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In praise of man's best and most helpful friend

In November 1980, I wasn't long out of school and my only experience of moving about in the street, park, or school playground was to slowly tap my way around my environment with a white cane.

I am completely blind, so my world was full of cane noises ... whack the bin, click some plastic on the ground, tap against the brick wall.

I had never moved quickly using a white stick and I will never forget the sensation the first time I got to test drive a guide dog.

The dog was a large shaggy golden retriever, the Harley Davidson of the doggy world. The way it could move and sway around obstacles was thrilling as I hung on to the handle attached to the harness. I moved down the pavement quickly and smoothly, wind was blowing through my hair and my journey was filled with the normal, people-shopping sounds rather than tapping, which just reminded me that I was blind and couldn't easily find my way about.

I loved working with the dog and two years later, I finally got my first ever guide dog.

I have to say here that the dogs don't arrive shrink-wrapped, ready to go. A huge amount of work has still to be done building up the relationship and trust between blind person and dog.

In March 2010 I made a documentary called Born to Lead. This documentary followed the process of retiring one guide dog and being matched with a new guide dog. This new seven-stone German Shepherd was called Renton and as well as being a beautiful worker he had a personality to match his bulk.

Now we are a solid working team as he guides me across the country covering all kinds of news stories for BBC Scotland.

My latest documentary, In Dogs We Trust?, not only brings viewers up to date with Renton's development but explores the new ground that is being broken in the world of 'trust' dogs. I was keen to discover how dogs are helping people with other disabilities. The programme highlights the hidden talents of dogs which can help humans in a variety of ways, not just being a guide or sniffer dog.

For example, Serena trusts the family pet spaniel Molly to let her know when her 10-year-old son Steven is about to have a diabetic hypo. Molly can do something that science can't – let Steven and his mother know in advance that his blood sugar is falling and that they need to take action.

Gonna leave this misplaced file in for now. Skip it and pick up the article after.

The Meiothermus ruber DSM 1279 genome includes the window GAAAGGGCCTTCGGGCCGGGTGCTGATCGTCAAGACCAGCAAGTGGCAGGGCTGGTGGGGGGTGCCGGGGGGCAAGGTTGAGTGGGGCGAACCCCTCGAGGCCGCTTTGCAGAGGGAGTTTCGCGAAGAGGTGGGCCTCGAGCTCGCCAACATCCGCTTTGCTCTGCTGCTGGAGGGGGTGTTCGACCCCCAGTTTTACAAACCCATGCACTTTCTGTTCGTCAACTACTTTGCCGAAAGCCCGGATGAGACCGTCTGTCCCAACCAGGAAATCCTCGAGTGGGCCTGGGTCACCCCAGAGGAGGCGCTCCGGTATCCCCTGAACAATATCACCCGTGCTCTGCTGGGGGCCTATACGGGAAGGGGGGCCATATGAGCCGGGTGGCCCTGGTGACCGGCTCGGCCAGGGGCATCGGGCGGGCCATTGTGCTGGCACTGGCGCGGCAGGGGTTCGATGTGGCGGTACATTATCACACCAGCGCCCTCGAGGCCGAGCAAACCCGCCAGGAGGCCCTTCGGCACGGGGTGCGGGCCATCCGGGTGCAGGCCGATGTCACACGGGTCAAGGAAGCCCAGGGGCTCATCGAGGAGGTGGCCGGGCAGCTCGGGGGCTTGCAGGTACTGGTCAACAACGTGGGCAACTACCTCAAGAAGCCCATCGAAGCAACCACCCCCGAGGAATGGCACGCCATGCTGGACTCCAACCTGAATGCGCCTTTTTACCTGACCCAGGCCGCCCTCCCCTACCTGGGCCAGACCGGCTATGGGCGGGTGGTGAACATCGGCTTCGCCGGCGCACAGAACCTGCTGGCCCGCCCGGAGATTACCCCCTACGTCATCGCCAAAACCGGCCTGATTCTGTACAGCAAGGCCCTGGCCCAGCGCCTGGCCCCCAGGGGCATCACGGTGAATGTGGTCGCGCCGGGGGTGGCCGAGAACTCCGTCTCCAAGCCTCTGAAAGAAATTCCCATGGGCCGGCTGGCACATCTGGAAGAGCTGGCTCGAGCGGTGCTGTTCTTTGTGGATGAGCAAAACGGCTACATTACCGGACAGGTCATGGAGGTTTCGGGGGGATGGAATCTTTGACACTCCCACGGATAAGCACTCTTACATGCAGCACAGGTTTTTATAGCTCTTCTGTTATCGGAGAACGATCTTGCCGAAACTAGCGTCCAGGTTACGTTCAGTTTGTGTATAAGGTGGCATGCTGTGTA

As part of my documentary, we witness the remarkable experience of Molly alerting Steven to his blood level dropping. As the crew and I were filming, Molly was the only one that was aware of his blood sugar changing.

Dogs can work with humans who have an array of requirements, diabetes, epilepsy, deafness, physical disability and autism.

With epilepsy, the dogs have an astonishing ability to predict seizures 100% of the time. It's a remarkable figure, which is backed up by the Support Dog Charity we visit during the programme (it trains the dogs).

If that wasn't impressive enough, we meet a dog on the sharp edge of medical science. It's being trained to detect one of humankind's most feared diseases, cancer.

There have been no shortage of anecdotal stories of dogs discovering cancer in their owners. Yet, there is still plenty of scepticism among the cancer research community about using dogs to detect cancer. We talked to one dog-training charity which claims it is getting closer to finding an affective way of training dogs to detect this disease.

So, we humans are trusting dogs to assist in saving lives where technology is struggling to find the same practical solutions. It is amazing to think there are more than six million dogs in the UK and yet so little research has been done to understand how the dog\human symbiotic relationship can be developed further.

In Dogs we Trust, presented by Ian Hamilton, will air on BBC1 Scotland at 7.30pm on Monday.

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